@brad–You beat me to it. RCV would not only end the spoilers problem, but it would have also helped the 125K or so of us who voted early in a presidential primary only to have our selected candidate drop out before election day.

  3. Forgive me, but how does RCV matter here? These November elections only require a plurality to win. No one’s second or third choice would ever factor into the result.

    For a primary, sure, I get the appeal of RCV. But there are no Green or Libertarian candidates on a primary ballot.

  4. brad says:


    Would it matter to you if MJ Hegar lost to Cornyn 47% – 46% with 2% Libertarian and 5% Green?

    Please see 2000 Presidential Florida results and extrapolate the likely filtering of 2nd and 3rd round voting.

  5. Brad,

    1. As I have always understood it, the point of RCV, which used to be called Instant Runoff Voting, was to eliminate the need for runoffs. We don’t have runoffs in November of even year elections.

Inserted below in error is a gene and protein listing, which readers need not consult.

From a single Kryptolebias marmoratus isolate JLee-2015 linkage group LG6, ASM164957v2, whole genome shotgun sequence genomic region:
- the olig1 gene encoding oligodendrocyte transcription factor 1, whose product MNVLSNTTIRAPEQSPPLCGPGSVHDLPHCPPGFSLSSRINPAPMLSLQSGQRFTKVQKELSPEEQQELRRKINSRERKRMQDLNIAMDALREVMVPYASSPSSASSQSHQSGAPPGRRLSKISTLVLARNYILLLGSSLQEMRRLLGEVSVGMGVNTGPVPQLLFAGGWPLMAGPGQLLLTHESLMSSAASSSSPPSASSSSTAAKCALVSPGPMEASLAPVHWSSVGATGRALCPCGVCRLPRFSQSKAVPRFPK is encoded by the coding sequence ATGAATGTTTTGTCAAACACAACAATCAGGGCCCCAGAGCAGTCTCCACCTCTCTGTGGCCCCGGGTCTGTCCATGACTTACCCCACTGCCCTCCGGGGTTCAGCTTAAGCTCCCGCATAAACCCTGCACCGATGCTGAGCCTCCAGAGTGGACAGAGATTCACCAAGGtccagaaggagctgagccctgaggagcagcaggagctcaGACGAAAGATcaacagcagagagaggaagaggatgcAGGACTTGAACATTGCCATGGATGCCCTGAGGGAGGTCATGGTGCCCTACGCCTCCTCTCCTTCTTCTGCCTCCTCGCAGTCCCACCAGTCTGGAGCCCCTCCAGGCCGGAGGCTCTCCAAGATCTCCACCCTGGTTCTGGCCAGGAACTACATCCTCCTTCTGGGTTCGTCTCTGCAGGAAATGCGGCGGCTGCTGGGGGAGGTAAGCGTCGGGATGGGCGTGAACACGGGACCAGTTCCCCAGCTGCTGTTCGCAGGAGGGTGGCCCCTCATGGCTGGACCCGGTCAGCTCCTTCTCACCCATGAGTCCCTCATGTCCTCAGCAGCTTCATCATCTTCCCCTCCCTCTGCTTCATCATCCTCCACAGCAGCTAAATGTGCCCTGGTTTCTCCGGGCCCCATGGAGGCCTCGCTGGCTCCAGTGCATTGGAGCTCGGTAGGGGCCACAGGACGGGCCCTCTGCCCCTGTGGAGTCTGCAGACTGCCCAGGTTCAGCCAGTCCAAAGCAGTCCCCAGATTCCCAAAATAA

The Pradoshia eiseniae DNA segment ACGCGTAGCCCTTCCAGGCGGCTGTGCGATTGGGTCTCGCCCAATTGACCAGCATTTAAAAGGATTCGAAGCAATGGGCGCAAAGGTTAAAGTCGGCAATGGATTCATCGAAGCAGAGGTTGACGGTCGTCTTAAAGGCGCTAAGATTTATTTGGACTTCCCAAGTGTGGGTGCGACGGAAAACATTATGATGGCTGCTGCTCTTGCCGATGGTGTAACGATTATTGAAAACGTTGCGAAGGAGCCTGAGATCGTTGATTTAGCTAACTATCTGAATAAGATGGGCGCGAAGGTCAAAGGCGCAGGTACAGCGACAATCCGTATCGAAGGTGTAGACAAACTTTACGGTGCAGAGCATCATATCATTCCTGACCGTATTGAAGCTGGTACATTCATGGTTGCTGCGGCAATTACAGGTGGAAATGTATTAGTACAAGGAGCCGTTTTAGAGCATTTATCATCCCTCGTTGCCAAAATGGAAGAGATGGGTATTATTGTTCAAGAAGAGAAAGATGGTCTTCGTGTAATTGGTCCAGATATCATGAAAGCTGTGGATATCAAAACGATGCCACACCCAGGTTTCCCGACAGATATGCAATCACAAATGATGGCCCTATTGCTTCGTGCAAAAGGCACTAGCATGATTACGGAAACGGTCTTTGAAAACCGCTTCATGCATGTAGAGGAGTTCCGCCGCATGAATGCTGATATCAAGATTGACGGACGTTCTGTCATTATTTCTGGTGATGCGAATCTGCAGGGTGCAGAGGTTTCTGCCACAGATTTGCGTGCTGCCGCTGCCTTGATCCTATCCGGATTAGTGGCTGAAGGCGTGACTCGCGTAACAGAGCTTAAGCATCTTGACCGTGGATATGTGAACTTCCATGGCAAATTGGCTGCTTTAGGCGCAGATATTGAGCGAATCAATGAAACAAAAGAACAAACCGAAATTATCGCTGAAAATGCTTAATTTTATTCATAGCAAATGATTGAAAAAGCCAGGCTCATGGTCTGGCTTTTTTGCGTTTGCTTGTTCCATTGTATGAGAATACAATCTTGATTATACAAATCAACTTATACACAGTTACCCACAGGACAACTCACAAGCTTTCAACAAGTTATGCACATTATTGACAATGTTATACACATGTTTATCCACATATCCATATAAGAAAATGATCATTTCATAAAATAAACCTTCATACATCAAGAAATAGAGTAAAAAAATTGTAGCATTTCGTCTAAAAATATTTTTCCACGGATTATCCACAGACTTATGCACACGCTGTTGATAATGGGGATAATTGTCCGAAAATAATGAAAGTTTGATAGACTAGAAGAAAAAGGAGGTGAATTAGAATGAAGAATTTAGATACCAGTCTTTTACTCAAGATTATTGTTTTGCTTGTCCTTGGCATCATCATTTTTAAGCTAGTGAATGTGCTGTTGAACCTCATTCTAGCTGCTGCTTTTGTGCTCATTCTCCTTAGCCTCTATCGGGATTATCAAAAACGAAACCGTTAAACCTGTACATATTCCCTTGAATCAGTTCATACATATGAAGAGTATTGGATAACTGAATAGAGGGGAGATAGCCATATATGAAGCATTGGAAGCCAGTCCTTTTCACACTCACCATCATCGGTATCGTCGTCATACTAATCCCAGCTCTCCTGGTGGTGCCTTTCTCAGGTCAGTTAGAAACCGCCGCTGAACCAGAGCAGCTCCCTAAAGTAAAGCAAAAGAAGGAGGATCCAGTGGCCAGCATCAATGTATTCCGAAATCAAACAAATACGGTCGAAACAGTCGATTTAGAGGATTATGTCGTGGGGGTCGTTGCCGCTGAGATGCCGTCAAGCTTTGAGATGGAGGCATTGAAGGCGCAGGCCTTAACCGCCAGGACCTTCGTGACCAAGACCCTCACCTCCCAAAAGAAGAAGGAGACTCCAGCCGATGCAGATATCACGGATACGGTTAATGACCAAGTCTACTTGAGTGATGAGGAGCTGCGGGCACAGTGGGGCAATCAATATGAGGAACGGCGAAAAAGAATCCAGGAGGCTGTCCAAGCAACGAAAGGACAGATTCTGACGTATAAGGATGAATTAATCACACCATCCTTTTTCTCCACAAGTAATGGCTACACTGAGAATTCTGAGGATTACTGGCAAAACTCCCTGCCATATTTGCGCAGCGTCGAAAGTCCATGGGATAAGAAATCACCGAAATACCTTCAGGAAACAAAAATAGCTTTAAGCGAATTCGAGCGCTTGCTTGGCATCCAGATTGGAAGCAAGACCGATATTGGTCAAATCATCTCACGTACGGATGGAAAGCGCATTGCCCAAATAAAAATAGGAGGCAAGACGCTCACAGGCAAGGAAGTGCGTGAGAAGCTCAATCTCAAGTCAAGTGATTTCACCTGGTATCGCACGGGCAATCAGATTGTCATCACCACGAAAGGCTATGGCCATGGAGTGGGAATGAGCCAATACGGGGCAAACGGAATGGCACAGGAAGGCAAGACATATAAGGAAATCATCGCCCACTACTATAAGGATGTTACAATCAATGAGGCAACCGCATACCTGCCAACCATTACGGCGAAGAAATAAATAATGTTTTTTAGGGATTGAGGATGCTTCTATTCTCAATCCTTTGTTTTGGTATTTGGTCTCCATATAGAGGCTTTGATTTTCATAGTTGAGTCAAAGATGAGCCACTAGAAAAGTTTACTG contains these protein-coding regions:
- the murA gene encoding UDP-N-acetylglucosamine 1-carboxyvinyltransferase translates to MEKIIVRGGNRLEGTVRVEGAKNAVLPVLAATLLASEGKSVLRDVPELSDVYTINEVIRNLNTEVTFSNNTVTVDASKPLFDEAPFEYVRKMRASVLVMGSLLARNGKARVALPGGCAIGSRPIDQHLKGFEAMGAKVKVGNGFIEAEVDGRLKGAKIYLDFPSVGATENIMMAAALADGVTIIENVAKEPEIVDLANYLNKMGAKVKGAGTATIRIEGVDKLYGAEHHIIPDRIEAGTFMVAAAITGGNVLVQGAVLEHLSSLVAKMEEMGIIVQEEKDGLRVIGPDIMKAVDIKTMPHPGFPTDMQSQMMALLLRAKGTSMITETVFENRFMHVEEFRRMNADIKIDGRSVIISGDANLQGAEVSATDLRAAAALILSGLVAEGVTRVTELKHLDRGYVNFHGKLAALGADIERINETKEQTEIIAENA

2. In practice, if we did have RCV for an election like this, and if we did have (say) John Cornyn and MJ Hegar both failing to reach 50%, we would then decide the election based on the second choice of the people who voted for the Libertarian or Green candidates. My second choice wouldn’t matter at all, unless for some bizarre reason I picked Cornyn as my second choice. Why is this supposed to be appealing to me?

    (For the record, in any recent R-D-(L and/or G and/or I and/or write-in) election I can think of, I doubt I would have ever picked a second choice. That’s mostly because in every single one of these elections, the R and the D would be first and second, and so there’s no scenario in which my second choice would matter. It’s also because none of the potential second choices on my ballot have ever been candidates I have taken seriously enough to consider voting for.)